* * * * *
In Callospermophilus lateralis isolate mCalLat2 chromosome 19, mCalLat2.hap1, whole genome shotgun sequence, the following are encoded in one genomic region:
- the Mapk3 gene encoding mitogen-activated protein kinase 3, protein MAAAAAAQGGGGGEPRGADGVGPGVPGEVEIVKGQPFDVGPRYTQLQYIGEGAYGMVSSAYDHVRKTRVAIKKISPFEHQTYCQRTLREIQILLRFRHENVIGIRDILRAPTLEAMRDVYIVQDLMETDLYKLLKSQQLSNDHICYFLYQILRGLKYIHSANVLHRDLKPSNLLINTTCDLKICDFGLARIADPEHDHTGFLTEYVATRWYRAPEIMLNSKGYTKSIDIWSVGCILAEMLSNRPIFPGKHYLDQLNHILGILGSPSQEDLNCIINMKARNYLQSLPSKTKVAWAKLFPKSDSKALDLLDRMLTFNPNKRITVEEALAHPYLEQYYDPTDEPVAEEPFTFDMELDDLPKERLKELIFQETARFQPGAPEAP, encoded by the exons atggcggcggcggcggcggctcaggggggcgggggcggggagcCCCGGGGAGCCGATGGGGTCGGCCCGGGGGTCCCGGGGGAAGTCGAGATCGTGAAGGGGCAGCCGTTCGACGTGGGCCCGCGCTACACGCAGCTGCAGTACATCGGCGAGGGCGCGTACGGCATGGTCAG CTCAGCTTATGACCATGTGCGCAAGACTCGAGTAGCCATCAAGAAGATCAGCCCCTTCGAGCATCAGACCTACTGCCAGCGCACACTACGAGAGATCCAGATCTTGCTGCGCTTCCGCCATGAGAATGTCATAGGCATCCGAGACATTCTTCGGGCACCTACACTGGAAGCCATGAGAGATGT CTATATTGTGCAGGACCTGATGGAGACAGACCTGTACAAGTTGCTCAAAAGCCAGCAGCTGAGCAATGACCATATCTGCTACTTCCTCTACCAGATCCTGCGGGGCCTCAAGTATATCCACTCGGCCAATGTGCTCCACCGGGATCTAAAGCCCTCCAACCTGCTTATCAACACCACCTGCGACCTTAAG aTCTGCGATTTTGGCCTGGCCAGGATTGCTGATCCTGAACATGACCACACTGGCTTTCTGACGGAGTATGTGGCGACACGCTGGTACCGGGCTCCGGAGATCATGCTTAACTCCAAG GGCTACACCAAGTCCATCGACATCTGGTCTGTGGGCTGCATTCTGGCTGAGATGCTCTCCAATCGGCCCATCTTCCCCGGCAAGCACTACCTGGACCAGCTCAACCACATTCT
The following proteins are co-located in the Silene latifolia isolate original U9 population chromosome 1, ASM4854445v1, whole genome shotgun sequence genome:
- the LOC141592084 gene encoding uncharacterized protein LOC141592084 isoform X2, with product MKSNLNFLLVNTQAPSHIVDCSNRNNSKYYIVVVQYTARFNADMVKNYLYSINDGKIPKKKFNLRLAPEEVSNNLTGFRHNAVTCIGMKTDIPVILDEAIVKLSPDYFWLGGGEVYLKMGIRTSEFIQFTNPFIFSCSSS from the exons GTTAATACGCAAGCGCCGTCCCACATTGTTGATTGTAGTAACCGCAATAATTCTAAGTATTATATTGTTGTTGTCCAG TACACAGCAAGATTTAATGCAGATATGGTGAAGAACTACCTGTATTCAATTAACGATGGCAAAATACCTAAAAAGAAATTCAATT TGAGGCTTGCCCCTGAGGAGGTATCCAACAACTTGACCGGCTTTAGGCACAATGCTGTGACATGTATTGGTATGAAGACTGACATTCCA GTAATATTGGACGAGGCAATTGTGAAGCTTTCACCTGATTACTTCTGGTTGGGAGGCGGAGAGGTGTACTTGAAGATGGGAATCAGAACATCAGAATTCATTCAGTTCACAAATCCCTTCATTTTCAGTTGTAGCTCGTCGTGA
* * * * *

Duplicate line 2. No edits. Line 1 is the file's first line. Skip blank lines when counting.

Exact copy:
- the Mapk3 gene encoding mitogen-activated protein kinase 3, protein MAAAAAAQGGGGGEPRGADGVGPGVPGEVEIVKGQPFDVGPRYTQLQYIGEGAYGMVSSAYDHVRKTRVAIKKISPFEHQTYCQRTLREIQILLRFRHENVIGIRDILRAPTLEAMRDVYIVQDLMETDLYKLLKSQQLSNDHICYFLYQILRGLKYIHSANVLHRDLKPSNLLINTTCDLKICDFGLARIADPEHDHTGFLTEYVATRWYRAPEIMLNSKGYTKSIDIWSVGCILAEMLSNRPIFPGKHYLDQLNHILGILGSPSQEDLNCIINMKARNYLQSLPSKTKVAWAKLFPKSDSKALDLLDRMLTFNPNKRITVEEALAHPYLEQYYDPTDEPVAEEPFTFDMELDDLPKERLKELIFQETARFQPGAPEAP, encoded by the exons atggcggcggcggcggcggctcaggggggcgggggcggggagcCCCGGGGAGCCGATGGGGTCGGCCCGGGGGTCCCGGGGGAAGTCGAGATCGTGAAGGGGCAGCCGTTCGACGTGGGCCCGCGCTACACGCAGCTGCAGTACATCGGCGAGGGCGCGTACGGCATGGTCAG CTCAGCTTATGACCATGTGCGCAAGACTCGAGTAGCCATCAAGAAGATCAGCCCCTTCGAGCATCAGACCTACTGCCAGCGCACACTACGAGAGATCCAGATCTTGCTGCGCTTCCGCCATGAGAATGTCATAGGCATCCGAGACATTCTTCGGGCACCTACACTGGAAGCCATGAGAGATGT CTATATTGTGCAGGACCTGATGGAGACAGACCTGTACAAGTTGCTCAAAAGCCAGCAGCTGAGCAATGACCATATCTGCTACTTCCTCTACCAGATCCTGCGGGGCCTCAAGTATATCCACTCGGCCAATGTGCTCCACCGGGATCTAAAGCCCTCCAACCTGCTTATCAACACCACCTGCGACCTTAAG aTCTGCGATTTTGGCCTGGCCAGGATTGCTGATCCTGAACATGACCACACTGGCTTTCTGACGGAGTATGTGGCGACACGCTGGTACCGGGCTCCGGAGATCATGCTTAACTCCAAG GGCTACACCAAGTCCATCGACATCTGGTCTGTGGGCTGCATTCTGGCTGAGATGCTCTCCAATCGGCCCATCTTCCCCGGCAAGCACTACCTGGACCAGCTCAACCACATTCT